A video of a slow loris (a type of nocturnal strepsirrhine primate) being tickled became an online sensation shortly after it was posted to Vimeo in 2009:
Although the actions depicted in this video, as well as another similar viral video featuring a slow loris holding a small umbrella, were initially viewed as harmless fun, animal experts have since weighed in and asserted that these animals experience high levels of stress during the course of such “performances”:
Dr. Anna Nekaris, an anthropologist who specializes in slow-loris research at Oxford Brookes University told mongabay.com in 2009 that people are also drawn to them because “they are docile to hold.” However, she adds that the loris willingness to be held is not because they are comfortable but rather “it is part of their defense mechanism — to be still and silent” when they feel threatened.
Chris Shepherd of Traffic Southeast Asia, a group that advocates against the trade in primates, told The Independent in 2011 that slow loris have their teeth removed before they are illegally sold as pets. In addition to eliminating the animal’s primary defense mechanism, this procedure also often leads to infections and causes the animal to die:
“The only reason the loris isn’t biting the person holding it in the video is because it has had its teeth ripped out with pliers,” said Chris Shepherd of Traffic Southeast Asia, which campaigns against the trade in primates.
The teeth are removed because the loris, listed as vulnerable to extinction by the International Union for Conservation of Nature, can deliver a toxic bite. Mr Shepherd said: “The creature is then effectively doomed because of infection. Most don’t last very long after that.”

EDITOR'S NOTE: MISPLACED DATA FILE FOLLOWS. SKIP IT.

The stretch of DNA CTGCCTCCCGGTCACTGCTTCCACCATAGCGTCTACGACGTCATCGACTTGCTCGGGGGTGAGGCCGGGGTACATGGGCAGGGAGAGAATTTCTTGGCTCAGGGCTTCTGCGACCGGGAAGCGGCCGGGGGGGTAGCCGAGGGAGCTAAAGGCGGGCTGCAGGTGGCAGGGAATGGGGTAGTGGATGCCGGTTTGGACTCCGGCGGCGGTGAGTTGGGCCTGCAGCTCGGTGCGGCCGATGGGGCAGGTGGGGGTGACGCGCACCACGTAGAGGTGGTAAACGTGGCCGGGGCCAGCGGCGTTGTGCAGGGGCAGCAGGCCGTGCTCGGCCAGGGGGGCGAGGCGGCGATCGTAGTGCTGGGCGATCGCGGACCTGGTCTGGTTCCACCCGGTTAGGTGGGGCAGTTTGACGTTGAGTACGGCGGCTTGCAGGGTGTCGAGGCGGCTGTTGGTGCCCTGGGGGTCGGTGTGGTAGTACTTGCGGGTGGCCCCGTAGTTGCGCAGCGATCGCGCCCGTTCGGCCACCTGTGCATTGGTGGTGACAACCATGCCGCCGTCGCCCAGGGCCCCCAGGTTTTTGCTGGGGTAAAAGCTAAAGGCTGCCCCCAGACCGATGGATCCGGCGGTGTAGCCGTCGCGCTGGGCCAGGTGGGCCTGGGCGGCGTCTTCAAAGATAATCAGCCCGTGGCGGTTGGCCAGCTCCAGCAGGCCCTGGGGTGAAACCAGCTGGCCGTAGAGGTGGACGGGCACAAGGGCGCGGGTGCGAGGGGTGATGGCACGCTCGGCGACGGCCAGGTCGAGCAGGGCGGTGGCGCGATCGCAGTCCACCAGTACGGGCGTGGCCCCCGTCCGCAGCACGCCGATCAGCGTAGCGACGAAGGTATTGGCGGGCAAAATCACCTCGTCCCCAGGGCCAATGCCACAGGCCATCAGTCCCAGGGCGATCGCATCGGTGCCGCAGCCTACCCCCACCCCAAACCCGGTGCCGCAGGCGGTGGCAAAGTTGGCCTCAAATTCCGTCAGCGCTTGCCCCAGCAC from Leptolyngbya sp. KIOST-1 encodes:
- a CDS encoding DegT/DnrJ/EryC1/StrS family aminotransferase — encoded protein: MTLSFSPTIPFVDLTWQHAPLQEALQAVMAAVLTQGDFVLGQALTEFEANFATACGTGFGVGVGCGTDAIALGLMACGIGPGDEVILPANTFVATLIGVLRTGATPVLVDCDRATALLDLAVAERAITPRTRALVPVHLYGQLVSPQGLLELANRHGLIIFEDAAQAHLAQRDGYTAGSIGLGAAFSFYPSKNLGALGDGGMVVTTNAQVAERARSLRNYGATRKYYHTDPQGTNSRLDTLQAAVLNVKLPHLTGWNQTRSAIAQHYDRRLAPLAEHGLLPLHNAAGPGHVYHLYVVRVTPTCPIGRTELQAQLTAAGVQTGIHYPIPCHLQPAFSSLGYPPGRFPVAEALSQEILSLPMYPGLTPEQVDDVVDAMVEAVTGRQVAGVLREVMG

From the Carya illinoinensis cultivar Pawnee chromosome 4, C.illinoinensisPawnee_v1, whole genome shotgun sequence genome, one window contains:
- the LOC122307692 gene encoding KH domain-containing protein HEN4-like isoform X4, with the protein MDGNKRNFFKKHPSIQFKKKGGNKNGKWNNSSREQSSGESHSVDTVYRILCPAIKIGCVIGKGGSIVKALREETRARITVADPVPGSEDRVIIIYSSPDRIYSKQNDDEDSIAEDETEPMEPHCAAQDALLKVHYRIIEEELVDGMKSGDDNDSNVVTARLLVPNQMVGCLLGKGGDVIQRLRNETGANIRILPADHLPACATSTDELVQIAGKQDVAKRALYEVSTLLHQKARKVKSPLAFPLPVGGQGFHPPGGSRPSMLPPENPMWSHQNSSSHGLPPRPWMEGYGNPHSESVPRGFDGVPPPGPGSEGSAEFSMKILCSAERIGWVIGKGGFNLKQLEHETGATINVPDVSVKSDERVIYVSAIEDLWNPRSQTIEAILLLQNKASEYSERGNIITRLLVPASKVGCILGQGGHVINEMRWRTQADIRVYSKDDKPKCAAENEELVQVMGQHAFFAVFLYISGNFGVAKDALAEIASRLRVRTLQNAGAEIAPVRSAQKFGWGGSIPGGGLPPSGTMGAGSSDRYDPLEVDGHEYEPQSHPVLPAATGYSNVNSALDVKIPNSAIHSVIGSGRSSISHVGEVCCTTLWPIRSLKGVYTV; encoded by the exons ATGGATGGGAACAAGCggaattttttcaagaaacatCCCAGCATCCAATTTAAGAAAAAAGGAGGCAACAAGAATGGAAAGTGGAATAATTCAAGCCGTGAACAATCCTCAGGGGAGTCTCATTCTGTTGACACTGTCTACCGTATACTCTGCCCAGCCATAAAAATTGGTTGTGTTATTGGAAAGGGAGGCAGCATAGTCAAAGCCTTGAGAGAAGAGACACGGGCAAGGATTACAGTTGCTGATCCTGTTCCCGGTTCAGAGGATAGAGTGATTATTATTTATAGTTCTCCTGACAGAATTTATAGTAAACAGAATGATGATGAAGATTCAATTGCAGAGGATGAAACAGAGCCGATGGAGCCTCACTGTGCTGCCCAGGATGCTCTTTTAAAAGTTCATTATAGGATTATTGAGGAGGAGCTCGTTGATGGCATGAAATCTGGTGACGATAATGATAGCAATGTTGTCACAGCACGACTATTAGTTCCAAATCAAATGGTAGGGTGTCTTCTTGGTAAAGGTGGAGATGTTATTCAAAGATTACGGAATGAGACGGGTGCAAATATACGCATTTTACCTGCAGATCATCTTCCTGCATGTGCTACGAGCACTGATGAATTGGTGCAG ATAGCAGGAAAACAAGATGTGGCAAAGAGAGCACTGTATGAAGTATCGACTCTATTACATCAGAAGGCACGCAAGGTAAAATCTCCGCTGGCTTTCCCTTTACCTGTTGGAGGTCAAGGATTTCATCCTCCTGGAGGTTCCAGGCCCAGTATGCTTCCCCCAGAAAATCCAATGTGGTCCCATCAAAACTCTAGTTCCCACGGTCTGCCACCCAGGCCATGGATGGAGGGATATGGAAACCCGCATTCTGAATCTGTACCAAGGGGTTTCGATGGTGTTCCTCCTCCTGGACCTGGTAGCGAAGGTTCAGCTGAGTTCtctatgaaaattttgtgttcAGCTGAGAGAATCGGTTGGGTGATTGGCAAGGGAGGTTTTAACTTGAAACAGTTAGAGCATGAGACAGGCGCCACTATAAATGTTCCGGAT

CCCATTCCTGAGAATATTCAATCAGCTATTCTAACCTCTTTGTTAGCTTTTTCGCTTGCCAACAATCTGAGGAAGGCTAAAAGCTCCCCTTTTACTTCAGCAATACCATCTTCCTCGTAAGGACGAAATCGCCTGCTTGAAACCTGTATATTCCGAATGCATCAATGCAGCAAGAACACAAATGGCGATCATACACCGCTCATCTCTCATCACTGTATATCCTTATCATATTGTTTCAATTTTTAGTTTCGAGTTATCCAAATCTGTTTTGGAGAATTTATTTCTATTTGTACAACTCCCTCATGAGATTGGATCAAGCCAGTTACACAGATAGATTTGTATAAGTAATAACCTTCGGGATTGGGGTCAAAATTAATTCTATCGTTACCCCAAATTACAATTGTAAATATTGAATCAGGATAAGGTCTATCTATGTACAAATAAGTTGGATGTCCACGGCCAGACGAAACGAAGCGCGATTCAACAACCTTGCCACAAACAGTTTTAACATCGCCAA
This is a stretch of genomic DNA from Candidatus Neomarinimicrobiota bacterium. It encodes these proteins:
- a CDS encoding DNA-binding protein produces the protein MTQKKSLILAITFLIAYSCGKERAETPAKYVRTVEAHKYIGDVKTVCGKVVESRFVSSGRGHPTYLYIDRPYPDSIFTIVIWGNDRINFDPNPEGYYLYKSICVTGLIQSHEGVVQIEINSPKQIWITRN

The reason the tickled slow loris is seen raising its arms in the may also be because it is making an attempt to defend itself by reaching a toxic gland:
The slow loris is the world’s only poisonous primate. Its venom is stored in an elbow patch. When it is feeling threatened, the slow loris will raise its arms above its head in a diamond shape, suck in the poison from its elbow patch, then mix it around in its mouth before delivering a toxic bite. So when illegal traders catch lorises to sell, they usually remove the hapless creatures’ teeth — with wire cutters.
International Animal Rescue started the “Tickling Is Torture” campaign in order to raise awareness about the plight of the slow loris. The IAR argued that in addition to causing a high level of stress in the animals, these videos also encouraged the illegal trade of slow lorises:
If you come across a video or photo of a pet slow loris on the internet, please know that, while it may appear cute, the animal in the video is suffering and so is the entire species.
Not only does the slow loris pet trade cause unimaginable suffering, it is also the biggest threat to the survival of the species, which is in serious danger of extinction.